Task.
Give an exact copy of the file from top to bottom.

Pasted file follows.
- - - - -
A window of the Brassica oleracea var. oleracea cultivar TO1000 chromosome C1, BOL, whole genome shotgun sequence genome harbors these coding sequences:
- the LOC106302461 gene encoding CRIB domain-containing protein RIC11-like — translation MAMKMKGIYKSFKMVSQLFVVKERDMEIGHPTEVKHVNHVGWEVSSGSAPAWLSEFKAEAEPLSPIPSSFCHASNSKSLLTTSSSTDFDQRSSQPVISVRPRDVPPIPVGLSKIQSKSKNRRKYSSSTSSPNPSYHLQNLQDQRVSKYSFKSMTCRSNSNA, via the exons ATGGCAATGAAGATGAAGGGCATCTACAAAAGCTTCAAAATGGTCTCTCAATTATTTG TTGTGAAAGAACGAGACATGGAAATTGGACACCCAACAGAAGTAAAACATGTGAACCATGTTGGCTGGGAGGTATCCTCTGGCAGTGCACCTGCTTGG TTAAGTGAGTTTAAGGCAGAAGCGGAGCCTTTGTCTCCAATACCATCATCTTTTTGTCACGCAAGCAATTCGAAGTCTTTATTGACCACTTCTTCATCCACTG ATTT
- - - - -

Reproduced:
A window of the Brassica oleracea var. oleracea cultivar TO1000 chromosome C1, BOL, whole genome shotgun sequence genome harbors these coding sequences:
- the LOC106302461 gene encoding CRIB domain-containing protein RIC11-like — translation MAMKMKGIYKSFKMVSQLFVVKERDMEIGHPTEVKHVNHVGWEVSSGSAPAWLSEFKAEAEPLSPIPSSFCHASNSKSLLTTSSSTDFDQRSSQPVISVRPRDVPPIPVGLSKIQSKSKNRRKYSSSTSSPNPSYHLQNLQDQRVSKYSFKSMTCRSNSNA, via the exons ATGGCAATGAAGATGAAGGGCATCTACAAAAGCTTCAAAATGGTCTCTCAATTATTTG TTGTGAAAGAACGAGACATGGAAATTGGACACCCAACAGAAGTAAAACATGTGAACCATGTTGGCTGGGAGGTATCCTCTGGCAGTGCACCTGCTTGG TTAAGTGAGTTTAAGGCAGAAGCGGAGCCTTTGTCTCCAATACCATCATCTTTTTGTCACGCAAGCAATTCGAAGTCTTTATTGACCACTTCTTCATCCACTG ATTT